Special Anniversary Issue
It seems to be a general rule that the less scientific objects are subject to experimental preparation and simplification the more scientists depend on conceptual idealization, model building, and reflections thereon. Experimental simplifications are particularly restricted if chemists leave their well-defined laboratory systems in order to use their concepts for ‘real world systems’. However, the same also applies to laboratory and artificial objects if it is just the nonsimplified version or the dynamics that matters. Suddenly, everything appears to be complex – with regard to one or the other notion of complexity.
The third and final series of papers as part of our special topic ‘Models in Chemistry’ are devoted to such complex dynamical systems. As an editor depending on what is submitted after a public call for papers, I am more than happy that we have such a broad scope of approaches. Not only do the four papers represent four different chemical subdisciplines with four different kinds of systems to be modeled (chemical engineering, environmental chemistry, biochemistry, and physical organic chemistry), they also discuss quite different modeling approaches of general importance, such as dimensional analysis, dynamical and self-organizing systems approaches, neural network modeling, and fuzzy and possibilistic reasoning. Moreover, from their particular methodological analyses the authors draw general philosophical conclusion concerning the boundaries of scientific knowledge as well as social and ethical implications of model building.
Among the nonlaboratory systems, those of the technological sphere are frequently overlooked by philosophers because they tend to believe that artificial systems are well-understood – a widespread misunderstanding of the verum factum principle. Belgium philosopher of chemistry Jaap van Brakel analyzes how chemical engineers mathematically model their processing devices at the ‘simplest’ level of dimensional analysis, which among others allows dealing with scale-up problems. Though this approach originated from 19th century physics as a way to grasp similarity in mathematical terms, philosophers of physics have been reluctant to cope with such depths of ‘real world’ problems. By pointing out the various assumptions, idealizations, and ceteris paribus conditions of that ‘simplest’ modeling approach, van Brakel argues that the system to be mathematically modeled is already a model and that all we have in science is "a world of interrelated models".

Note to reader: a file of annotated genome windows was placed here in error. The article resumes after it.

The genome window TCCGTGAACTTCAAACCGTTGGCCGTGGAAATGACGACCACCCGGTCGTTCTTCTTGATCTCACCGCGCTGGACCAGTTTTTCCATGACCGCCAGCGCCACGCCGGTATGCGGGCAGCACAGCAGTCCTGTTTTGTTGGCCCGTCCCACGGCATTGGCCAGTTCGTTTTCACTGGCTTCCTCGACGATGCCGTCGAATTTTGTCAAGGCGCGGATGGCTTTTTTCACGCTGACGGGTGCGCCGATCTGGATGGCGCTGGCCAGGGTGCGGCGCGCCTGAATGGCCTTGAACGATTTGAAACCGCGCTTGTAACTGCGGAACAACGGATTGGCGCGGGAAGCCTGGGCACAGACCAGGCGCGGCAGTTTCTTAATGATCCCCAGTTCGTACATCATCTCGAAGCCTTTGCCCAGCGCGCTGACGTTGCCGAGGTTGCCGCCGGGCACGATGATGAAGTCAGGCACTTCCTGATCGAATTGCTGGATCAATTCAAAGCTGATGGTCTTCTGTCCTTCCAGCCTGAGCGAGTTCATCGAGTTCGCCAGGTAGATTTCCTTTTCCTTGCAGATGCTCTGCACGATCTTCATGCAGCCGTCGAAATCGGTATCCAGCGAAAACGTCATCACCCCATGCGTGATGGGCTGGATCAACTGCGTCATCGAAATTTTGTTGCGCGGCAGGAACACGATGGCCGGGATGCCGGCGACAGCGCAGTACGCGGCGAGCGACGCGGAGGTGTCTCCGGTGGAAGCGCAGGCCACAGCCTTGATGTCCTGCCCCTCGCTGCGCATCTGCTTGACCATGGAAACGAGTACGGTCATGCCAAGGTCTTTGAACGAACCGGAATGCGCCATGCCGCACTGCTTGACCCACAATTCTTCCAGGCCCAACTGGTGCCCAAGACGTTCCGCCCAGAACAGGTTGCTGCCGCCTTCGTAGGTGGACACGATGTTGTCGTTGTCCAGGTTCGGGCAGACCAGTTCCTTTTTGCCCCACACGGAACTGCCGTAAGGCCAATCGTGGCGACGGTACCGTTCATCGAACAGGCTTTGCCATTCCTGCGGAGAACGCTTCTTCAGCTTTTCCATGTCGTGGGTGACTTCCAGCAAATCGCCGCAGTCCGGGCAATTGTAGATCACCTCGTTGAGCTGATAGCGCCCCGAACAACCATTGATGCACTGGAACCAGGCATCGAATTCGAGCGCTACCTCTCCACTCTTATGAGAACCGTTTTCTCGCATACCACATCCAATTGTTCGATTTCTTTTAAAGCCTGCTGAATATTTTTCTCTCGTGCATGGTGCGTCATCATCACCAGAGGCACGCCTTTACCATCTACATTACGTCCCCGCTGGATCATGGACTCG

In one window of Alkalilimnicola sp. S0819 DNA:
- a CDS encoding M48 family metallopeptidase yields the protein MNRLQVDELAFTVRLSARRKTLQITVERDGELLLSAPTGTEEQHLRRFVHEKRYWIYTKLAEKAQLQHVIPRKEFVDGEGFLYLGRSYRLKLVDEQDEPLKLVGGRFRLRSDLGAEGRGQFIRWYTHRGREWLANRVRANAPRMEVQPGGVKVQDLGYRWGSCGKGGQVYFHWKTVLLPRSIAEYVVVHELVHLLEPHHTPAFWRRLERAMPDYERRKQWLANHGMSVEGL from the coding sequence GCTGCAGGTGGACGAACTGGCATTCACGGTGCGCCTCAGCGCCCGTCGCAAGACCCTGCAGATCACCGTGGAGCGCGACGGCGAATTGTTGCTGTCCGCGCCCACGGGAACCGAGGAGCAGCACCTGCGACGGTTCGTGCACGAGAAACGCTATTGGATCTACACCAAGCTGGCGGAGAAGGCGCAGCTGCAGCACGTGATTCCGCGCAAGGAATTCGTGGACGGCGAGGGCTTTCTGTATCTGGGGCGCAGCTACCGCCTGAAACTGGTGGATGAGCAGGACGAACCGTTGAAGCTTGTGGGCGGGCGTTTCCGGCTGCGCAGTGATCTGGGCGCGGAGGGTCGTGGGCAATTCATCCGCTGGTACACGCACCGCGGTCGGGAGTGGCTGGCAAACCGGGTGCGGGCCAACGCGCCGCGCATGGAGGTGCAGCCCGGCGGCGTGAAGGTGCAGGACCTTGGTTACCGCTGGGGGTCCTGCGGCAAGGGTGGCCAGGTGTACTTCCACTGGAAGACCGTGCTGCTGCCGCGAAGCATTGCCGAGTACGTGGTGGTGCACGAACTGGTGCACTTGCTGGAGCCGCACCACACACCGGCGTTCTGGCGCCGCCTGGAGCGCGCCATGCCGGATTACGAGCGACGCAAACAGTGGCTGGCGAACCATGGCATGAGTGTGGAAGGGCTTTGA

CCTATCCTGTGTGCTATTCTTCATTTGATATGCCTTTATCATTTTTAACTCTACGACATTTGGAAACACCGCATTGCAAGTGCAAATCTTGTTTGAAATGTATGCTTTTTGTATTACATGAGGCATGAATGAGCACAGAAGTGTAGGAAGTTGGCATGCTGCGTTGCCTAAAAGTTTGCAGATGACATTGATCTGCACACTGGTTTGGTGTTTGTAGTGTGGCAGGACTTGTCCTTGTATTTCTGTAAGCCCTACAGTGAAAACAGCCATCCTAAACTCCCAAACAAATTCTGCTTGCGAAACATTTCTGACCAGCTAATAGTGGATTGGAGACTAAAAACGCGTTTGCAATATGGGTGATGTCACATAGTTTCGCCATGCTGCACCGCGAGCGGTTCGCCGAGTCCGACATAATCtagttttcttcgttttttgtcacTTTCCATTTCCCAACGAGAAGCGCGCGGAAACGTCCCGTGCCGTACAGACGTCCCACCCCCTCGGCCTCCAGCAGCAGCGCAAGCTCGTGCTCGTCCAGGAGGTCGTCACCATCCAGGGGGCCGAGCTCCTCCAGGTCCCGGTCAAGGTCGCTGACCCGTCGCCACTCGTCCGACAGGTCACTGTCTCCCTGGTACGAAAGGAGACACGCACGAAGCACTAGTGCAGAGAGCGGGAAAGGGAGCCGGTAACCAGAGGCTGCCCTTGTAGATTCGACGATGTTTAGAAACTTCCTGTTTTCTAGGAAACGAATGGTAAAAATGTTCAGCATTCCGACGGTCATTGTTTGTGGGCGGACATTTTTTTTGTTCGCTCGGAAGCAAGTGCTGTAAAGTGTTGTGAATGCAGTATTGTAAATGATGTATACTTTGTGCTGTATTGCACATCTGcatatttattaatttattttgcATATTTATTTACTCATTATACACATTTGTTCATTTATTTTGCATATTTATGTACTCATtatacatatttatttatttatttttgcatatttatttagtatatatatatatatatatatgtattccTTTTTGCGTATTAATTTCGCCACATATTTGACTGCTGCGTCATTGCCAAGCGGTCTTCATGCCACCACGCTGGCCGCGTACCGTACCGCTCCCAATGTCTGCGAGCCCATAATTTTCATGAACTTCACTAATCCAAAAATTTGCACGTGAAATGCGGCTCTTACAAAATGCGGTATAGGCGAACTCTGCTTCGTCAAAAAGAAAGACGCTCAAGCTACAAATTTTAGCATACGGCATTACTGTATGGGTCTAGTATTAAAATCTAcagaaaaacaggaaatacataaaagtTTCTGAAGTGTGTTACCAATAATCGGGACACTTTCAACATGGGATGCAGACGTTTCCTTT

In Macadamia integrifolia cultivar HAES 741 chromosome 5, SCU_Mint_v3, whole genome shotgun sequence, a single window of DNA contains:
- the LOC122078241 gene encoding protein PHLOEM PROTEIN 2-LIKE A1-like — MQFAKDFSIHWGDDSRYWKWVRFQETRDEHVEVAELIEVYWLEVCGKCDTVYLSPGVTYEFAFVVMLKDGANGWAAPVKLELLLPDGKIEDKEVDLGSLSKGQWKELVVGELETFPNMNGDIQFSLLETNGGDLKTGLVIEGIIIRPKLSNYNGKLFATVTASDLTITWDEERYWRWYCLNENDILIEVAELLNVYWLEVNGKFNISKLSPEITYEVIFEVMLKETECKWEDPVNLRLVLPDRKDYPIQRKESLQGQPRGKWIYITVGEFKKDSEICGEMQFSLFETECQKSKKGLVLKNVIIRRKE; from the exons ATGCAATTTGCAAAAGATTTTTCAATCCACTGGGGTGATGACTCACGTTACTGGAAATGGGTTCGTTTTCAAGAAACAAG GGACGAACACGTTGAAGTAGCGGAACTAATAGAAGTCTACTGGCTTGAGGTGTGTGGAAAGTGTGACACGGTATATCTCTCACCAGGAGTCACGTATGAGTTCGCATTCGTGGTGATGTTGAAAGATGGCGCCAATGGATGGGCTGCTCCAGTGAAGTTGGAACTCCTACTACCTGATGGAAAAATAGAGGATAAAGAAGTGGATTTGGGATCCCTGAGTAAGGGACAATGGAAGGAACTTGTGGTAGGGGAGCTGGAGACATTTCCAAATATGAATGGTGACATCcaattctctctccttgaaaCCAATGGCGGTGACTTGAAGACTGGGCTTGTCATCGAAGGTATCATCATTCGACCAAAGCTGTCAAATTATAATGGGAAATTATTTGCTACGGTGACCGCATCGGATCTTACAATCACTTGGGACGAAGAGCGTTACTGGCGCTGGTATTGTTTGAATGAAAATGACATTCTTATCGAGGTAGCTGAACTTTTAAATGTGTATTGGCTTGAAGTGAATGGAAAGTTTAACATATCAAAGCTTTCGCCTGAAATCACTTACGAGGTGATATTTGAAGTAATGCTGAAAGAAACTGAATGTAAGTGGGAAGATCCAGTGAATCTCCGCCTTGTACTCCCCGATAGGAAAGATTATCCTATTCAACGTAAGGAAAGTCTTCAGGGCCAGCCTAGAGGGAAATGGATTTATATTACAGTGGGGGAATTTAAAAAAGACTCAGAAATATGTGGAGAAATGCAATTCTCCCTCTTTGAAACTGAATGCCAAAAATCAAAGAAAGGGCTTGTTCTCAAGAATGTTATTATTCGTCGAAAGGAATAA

The two German biogeochemists Daniel Haag and Martin Kaupenjohann deal with another kind of nonlaboratory systems, the natural environment. From an epistemological point of view, they critically analyze various assumptions of the dynamic system approach, which generally aims at mathematical models for simulating and predicting the behavior of biogeochemical systems. Moreover, as compared to the self-organizing system approach, the former neglects particularly openness, self-modification, and historicity of systems. Since these assumptions and neglects make, according to the authors, non-trivial and reliable predictions impossible, the role of simulation models is restricted to heuristics. In addition, they argue that such modeling processes actually help communication and mutual learning among various disciplinary groups involved in the process.
Once the quantum paradigm of theoreticity was left behind, theoretical biochemistry emerged as one of the most fascinating scientific fields. British biochemist Sylvia Nagl leads us to the forefront of biochemical model building. Protein domains, the relatively stable and independently fold parts of proteins, are conceived as self-organizing subsystems subject to evolutionary development. The peculiar way she models this process is by using a neural network approach. Since biomolecular modeling is strongly related to possibly technical or medical interventions of moral significance, she argues that the choice of models should responsibly be made in the awareness of these moral issues. In particular, insofar biomolecular engineering assists medicine the classical bioethical principles of beneficence and nonmaleficence apply already at the state of model building.
Finally, British philosopher of chemistry Michael Akeroyd reminds us that also classical chemists are confronted with complexity in apparently simple organic reactions. Referring to the early days of physical organic chemistry, he argues that Hugh and Ingold were forced to adopt fuzzy principles and possibilistic reasoning when establishing the first models of reaction mechanism, because of ‘fuzzy data’. This modeling step as well as later modifications is paralleled by earlier developments of fuzzy logic controller devices. By analogy he argues that, unlike classical approaches, the success of fuzzy modeling is partly due to is ability to incorporate human experience into a formal model.
Joachim Schummer, Editor